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Hernia

, Volume 18, Issue 1, pp 31–38 | Cite as

Surgical treatment for giant incisional hernia: a qualitative systematic review

  • A. Eriksson
  • J. Rosenberg
  • T. Bisgaard
Review

Abstract

Introduction

Repair for giant incisional hernias is a challenge due to unacceptable high morbidity and recurrence rates. Several surgical techniques are available, but all are poorly documented. This systematic review was undertaken to evaluate the existing literature on repair for giant incisional hernia.

Methods

Literature was identified through a systematic search on PubMed, EMBASE, and CINAHL. We only included studies with clearly defined surgical techniques and defect size of at least 15 cm. The heterogeneity of the studies precluded a meta-analysis. The analysis was based on the premises of a systematic review of the literature.

Results

We identified 14 studies (1,198 patients) including one randomised trial. Studies were mainly small and retrospective and highly heterogenic regarding design, outcome, inclusion, and exclusion criteria. The overall morbidity rate was median 32 % with a wide range between studies of 4–100 %. The mortality ranged from 0 to 5 % (median 0 %) and recurrence rate ranged from 0 to 53 % (median 5 %). Study follow-up ranged from 15 to 97 months (median 36 months). Mesh repair should always be used for patients undergoing repair for a giant hernia, and the sublay position may have advantages over onlay positioning. To avoid tension, it may be advisable to use a mesh in combination with a component separation technique. Inlay positioning of the mesh and repair without a mesh should be avoided.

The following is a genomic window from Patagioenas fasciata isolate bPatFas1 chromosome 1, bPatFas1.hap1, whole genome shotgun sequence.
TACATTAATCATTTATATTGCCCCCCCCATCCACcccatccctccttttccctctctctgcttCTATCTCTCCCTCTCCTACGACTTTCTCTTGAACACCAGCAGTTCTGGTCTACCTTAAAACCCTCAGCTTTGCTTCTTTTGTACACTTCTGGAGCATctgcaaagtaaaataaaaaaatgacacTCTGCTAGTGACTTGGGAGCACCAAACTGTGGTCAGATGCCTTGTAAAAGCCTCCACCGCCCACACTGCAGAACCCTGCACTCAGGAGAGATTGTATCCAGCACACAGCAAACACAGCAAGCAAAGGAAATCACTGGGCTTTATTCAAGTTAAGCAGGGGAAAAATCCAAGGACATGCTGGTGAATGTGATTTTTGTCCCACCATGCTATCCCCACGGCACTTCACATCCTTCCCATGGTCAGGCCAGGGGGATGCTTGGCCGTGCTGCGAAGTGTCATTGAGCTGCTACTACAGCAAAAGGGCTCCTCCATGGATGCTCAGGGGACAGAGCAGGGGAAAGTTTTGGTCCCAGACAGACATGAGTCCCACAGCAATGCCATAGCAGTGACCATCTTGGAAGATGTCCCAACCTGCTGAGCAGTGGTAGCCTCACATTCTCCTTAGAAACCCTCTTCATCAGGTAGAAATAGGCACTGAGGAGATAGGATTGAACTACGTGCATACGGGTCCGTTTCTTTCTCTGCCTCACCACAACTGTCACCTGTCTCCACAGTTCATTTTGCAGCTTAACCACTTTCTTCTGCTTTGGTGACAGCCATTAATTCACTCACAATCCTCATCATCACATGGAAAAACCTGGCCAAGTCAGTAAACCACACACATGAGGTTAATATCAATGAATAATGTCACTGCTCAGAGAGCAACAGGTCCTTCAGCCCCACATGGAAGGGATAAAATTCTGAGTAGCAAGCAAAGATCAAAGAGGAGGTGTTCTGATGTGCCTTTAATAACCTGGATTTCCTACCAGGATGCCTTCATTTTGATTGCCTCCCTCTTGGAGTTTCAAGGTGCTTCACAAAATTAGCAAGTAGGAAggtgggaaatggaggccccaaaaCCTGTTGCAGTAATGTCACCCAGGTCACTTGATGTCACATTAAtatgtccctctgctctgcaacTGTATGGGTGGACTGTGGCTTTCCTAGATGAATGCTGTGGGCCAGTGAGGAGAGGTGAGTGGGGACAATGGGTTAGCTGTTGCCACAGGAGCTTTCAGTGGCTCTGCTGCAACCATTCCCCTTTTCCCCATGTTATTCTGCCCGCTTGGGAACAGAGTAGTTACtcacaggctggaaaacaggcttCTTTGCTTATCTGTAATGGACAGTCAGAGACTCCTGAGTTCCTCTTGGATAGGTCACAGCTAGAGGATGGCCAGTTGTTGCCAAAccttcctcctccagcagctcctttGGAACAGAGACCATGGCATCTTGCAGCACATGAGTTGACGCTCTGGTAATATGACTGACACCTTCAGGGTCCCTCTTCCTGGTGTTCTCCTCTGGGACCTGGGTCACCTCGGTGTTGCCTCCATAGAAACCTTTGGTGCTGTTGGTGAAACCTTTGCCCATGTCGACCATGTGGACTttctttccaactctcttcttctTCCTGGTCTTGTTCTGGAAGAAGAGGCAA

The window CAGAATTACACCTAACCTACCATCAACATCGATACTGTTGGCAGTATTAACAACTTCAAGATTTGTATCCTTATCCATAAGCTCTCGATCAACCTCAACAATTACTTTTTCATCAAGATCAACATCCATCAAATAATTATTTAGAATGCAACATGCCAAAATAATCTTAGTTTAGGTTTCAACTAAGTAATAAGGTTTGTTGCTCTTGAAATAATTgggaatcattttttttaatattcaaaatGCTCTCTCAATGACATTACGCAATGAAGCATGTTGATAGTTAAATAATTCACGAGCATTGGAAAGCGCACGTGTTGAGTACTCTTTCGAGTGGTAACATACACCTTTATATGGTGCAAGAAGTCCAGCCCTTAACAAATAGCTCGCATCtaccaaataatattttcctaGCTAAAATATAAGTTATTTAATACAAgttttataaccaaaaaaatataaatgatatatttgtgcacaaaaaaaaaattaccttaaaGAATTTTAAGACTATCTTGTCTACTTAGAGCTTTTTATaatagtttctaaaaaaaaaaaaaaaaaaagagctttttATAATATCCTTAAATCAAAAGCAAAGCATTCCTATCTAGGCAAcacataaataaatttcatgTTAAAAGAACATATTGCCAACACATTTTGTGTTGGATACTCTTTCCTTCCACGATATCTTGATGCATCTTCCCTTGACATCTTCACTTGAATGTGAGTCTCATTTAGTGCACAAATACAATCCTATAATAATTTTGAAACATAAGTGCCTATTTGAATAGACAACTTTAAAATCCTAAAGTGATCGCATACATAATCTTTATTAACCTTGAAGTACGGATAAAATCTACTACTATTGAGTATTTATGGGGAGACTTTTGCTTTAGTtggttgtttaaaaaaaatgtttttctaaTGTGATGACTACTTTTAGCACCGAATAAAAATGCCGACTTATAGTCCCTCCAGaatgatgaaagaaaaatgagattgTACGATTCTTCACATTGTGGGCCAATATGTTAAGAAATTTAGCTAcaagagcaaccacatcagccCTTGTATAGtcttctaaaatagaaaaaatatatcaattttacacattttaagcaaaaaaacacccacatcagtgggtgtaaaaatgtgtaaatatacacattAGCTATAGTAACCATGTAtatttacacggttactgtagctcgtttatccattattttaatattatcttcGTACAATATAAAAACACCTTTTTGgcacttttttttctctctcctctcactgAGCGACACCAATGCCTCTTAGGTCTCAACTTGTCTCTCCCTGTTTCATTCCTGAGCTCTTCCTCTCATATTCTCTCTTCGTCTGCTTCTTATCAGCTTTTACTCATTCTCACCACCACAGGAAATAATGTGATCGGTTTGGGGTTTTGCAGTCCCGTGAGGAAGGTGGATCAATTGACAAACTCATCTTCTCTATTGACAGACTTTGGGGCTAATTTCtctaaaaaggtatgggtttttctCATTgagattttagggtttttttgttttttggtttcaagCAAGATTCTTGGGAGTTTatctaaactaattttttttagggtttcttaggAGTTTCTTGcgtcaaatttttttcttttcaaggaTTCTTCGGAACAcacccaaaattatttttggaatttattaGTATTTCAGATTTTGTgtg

Conclusions

Evidence to optimise repair for giant hernias is weak due to the heterogeneity and the poor quality of studies. However, sublay positioning of the mesh perhaps in combination with a component separation technique may be advantageous compared with other surgical techniques for giant hernia repair. Giant hernia repair is a challenging surgical procedure and severely lack evidence-based research from high-quality, large-scaled randomised studies.

Keywords

Ventral hernia Incisional hernia Giant hernia Hernia repair 

Notes

Conflict of interest

AE declares no conflicts of interest. TB and JR declares consultancy outside submitted work, payment for lectures outside submitted work, grant support outside the submitted work, support for travelling outside the submitted work, and no other conflict of interest that directly relates to this study.

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Copyright information

© Springer-Verlag France 2013

Authors and Affiliations

  1. 1.Department of Surgery, Herlev HospitalUniversity of CopenhagenCopenhagenDenmark
  2. 2.Department of Surgery, Hvidovre HospitalUniversity of CopenhagenCopenhagenDenmark

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